Boredom: Does It Really Exist?

Boredom is a way of not paying attention.

Sharon Salzberg


Merriam-Webster’s definition of boredom: The state of being weary and restless through lack of interest.


“One receives as reward for much ennui, despondency, boredom–such as a solitude without friends, books, duties, passions must bring with it–those quarter-hours of profoundest contemplation within oneself and nature. He who completely entrenches himself against boredom also entrenches himself against himself: he will never get to drink the strongest refreshing draught from his own innermost fountain.”

Friedrich Nietzsche


When was the last time you were bored? Were you really bored, or was that what you called your dissatisfied state? Can life be boring? Especially in this day and age, with internet access to knowledge about everything on earth: all music, movies, TV shows, art, university lectures, language programs, social networking, and video games. Is it possible to be bored? I don’t think so.

The next time you think you are bored, ask yourself if that is truly your feeling, or is it something else? I believe boredom is a code word we use when we feel anxious, angry, worthless, lonely, depressed, or grief-stricken, and we don’t want to acknowledge those feelings. Saying you are bored is a subtler way of repressing unwanted thoughts and feelings.

As Nietzsche said, eschew boredom and you miss an amazing opportunity to connect with your innermost self. Boredom is not the enemy to be shunned at all costs, despite our society’s manic agenda to fill every minute with content of one sort or another. It can be a conduit to self-knowledge. Yes, I know it’s not fun to get in touch with unpleasant or disturbing feelings. However, if you avoid them they accrue and wreck havoc in a variety of unconscious ways, like physical ailments, suddenly lashing out at people, nightmares, addictions, lack of motivation, depression, etc.

On the other hand, you can tap into feeling bored as a doorway into your deepest emotions. For example, notice when you typically get bored.

Are you alone?

With people?

With certain people?

Engaged in specific types of activities?

Just having an unscripted moment?

Perhaps, it’s simply a matter of declaring your independence and assertively taking more time to do what you want, rather than pleasing family and friends. Maybe you feel dissatisfied with your job or hobby and want a change. If neither of those is true, it might be you just feel something unpleasant and call it boredom. If you think that could be what’s going on, sit down, and ask yourself:

What am I really feeling? If nothing immediately comes up, be patient and ask yourself again.

If that still elicits nothing, ask yourself:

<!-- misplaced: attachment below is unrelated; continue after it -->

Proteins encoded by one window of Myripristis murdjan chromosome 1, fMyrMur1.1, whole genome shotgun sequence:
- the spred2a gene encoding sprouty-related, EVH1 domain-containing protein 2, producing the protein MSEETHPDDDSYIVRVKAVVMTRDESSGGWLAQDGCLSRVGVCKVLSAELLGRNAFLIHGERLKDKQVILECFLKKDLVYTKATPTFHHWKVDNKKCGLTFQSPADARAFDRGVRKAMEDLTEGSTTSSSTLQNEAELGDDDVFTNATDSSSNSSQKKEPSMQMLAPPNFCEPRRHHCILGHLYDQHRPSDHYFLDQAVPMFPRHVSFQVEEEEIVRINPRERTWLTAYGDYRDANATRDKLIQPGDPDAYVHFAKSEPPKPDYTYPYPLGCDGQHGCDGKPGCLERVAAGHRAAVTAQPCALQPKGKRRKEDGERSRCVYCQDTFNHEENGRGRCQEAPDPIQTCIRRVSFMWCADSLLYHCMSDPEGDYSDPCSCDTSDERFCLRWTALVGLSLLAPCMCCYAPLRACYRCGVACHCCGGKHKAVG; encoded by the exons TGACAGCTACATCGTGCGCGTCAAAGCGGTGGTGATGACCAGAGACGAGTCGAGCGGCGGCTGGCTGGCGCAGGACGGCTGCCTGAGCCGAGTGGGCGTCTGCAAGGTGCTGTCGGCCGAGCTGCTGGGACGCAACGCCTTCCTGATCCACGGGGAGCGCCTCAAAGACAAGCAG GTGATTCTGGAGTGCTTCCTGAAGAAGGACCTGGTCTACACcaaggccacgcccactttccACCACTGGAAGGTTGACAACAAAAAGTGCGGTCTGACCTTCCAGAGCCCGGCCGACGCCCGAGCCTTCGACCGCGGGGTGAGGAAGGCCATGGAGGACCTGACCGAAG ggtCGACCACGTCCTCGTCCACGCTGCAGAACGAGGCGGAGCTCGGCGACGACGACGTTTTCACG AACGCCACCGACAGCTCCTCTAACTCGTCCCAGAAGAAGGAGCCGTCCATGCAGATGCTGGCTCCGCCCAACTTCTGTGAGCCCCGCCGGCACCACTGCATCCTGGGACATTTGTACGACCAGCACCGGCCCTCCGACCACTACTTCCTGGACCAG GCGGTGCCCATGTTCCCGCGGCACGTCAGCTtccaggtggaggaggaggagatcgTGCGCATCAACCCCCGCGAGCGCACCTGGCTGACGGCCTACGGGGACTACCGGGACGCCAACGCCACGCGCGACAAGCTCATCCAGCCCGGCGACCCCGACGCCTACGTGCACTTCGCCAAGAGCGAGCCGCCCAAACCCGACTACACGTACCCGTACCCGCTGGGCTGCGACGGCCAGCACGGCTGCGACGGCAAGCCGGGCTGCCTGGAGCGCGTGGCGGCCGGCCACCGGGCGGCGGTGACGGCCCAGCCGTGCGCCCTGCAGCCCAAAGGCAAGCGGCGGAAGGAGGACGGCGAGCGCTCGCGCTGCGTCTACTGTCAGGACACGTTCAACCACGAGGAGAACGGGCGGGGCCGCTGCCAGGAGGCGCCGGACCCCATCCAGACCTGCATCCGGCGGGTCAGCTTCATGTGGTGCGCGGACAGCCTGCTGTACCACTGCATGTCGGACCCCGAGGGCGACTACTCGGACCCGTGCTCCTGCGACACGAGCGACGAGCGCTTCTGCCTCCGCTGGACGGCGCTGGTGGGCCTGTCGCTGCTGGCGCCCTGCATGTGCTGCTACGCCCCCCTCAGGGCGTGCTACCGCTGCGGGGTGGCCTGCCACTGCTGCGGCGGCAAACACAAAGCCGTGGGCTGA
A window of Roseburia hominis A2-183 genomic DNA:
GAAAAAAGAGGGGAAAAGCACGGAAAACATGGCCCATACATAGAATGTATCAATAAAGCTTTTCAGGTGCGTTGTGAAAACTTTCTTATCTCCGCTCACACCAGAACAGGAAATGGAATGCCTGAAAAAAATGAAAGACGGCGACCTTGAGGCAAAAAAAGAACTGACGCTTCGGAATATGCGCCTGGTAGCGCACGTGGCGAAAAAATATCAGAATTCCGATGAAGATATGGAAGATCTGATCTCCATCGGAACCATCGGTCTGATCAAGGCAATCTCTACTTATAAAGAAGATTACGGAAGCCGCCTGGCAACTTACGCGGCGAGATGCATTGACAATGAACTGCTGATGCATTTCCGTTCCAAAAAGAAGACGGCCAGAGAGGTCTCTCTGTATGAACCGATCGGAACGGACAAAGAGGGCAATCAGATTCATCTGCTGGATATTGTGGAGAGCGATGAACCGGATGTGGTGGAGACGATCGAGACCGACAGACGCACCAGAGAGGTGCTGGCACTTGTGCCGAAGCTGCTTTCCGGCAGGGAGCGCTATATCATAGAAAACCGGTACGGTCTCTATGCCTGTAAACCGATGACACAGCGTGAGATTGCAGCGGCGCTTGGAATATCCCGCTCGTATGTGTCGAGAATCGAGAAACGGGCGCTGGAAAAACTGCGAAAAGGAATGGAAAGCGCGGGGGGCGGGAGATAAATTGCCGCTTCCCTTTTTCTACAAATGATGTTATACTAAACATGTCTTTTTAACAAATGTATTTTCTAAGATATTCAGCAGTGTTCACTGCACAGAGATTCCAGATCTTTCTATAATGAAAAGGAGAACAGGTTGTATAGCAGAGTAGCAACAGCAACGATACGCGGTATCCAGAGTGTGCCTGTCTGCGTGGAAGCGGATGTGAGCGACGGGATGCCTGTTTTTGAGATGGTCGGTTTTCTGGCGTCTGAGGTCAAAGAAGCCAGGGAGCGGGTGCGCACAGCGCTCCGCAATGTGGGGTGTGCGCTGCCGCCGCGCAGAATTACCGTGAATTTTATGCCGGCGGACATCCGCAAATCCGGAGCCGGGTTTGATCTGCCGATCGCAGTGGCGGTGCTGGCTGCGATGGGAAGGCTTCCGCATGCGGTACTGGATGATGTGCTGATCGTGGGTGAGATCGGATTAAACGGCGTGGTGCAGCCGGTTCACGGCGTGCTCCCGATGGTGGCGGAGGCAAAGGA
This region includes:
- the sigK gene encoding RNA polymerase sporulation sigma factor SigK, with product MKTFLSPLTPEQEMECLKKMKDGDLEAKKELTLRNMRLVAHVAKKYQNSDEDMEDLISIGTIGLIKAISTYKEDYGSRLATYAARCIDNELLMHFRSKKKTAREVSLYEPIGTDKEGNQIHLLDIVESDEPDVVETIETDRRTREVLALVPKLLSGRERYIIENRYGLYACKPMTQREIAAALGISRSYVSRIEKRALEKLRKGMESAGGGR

What’s going on in my life now?

Your primary relationships and work are good places to start.

How do you feel when you’re with family, friends, co-workers?

Are you fully engaged? Are you daydreaming about other options?

Has something radically changed in your life that you might be reacting to with numbness? A death, illness, divorce, empty nest, job loss, etc?

Numbness is triggered by our nervous system when we feel threatened or extremely stressed. Numbness can feel a lot like boredom, and vice-versa.

Just sit with whatever feelings show up. Notice where they are in your body and describe those physical feelings with words. Be curious and take the time to describe your sensations as accurately as possible. This can be difficult at first, and requires some patience. (Are you sensing some tension in your back? Tingling in your hands? Heat or cold anywhere? Heaviness in your limbs? Tightness in your shoulders or neck?) Describing the actual physical feelings you are experiencing can have a very grounding effect. Once you get in touch with the physical sensations, write down whatever thoughts and emotions accompany them. It’s great to keep a journal for this; or describe them audibly into a recorder app. (See the audio journaling article on this site.)

If you think your boredom is born of a sense of meaninglessness, ask yourself what you find meaningful. Are you living in accordance with your values? If you haven’t read it yet, read Viktor Frankl’s book: “Man’s Search For Meaning.”

Don’t feel like plumbing your depths in those ways? Try mindfulness. Pay attention to whatever is going on right now internally, externally, or both. Embrace whatever comes up, accepting it with as much grace and equanimity as possible. No self-rating allowed, especially self-criticism.

Experiment with switching your activity every hour. If you can’t do that, try every 90 minutes. You will be far more productive and energized.

Conversely, continuous activity, though it is socially sanctioned and appealing in its addictiveness, is not the answer. It simply masks the real issues and leaves you depleted and can compromise your immune system.

Last but not least, if you do find yourself frequently feeling bored resist the urge to put yourself down for it. That only compounds the felony and will make you feel lower than a snake’s wiggle. Accept that this is one of your coping mechanisms and a way to externalize internal issues. It’s OK. There’s no right way to live, just your way, and evolves every minute. If you are not ready to take a psychological deep dive, at least allow yourself the luxury of being where you are. It’s a beautiful gift, and always available if you give yourself a cosmic permission slip to feel all your feelings.

Copyright Nicole S. Urdang

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Nicole Urdang

Nicole S. Urdang, M.S., NCC, DHM is a Holistic Psychotherapist in Buffalo, NY. She holds a New York state license in mental health counseling and a doctorate in homeopathic medicine from the British Institute of Homeopathy.